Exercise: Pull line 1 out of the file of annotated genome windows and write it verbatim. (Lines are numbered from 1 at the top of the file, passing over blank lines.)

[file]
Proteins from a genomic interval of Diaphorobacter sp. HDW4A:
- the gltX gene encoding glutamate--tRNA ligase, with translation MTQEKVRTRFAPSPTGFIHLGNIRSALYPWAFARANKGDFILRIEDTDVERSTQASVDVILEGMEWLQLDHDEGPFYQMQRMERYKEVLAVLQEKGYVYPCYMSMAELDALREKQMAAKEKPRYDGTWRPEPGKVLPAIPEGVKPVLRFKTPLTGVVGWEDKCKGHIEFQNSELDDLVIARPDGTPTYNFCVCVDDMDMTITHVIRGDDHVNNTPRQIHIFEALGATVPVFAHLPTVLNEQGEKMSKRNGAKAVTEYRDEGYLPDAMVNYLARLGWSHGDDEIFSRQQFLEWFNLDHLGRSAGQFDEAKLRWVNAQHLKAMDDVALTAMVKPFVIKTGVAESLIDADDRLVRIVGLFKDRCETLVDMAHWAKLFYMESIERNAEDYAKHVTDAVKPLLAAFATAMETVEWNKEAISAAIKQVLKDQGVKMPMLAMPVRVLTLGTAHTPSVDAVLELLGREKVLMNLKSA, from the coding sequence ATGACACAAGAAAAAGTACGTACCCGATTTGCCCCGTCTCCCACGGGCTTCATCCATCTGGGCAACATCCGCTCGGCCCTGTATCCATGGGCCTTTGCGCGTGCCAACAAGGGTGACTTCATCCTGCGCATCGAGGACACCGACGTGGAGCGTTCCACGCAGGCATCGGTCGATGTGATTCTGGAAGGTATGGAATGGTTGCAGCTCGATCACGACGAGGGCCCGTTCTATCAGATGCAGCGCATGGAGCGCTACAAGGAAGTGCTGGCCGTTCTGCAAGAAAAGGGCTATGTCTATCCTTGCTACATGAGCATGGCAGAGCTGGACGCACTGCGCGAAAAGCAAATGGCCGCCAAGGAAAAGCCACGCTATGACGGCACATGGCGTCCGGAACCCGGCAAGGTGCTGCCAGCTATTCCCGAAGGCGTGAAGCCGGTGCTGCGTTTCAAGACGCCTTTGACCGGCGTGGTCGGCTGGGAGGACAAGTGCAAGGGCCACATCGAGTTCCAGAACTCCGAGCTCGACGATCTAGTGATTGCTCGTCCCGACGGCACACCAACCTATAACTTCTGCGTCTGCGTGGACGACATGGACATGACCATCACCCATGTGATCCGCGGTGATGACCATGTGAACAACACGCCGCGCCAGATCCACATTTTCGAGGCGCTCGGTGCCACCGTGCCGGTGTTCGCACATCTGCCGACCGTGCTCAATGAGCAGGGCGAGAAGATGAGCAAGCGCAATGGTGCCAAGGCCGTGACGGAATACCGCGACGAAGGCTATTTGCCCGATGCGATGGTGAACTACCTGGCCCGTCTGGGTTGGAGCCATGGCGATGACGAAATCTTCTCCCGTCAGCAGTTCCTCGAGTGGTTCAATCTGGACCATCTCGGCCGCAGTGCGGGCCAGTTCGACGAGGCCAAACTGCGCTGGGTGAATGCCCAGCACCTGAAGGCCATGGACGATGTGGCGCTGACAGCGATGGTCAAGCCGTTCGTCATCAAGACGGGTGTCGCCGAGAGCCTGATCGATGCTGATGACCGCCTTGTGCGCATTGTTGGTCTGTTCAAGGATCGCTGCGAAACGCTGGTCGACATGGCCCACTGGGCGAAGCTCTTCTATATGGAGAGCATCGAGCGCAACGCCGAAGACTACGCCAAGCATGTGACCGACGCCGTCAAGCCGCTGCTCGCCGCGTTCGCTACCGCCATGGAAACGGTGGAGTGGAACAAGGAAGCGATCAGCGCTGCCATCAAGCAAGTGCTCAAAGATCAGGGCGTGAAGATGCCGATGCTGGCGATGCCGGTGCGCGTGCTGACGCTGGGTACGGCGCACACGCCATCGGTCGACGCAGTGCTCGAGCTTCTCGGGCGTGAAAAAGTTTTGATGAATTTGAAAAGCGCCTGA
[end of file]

Proteins from a genomic interval of Diaphorobacter sp. HDW4A: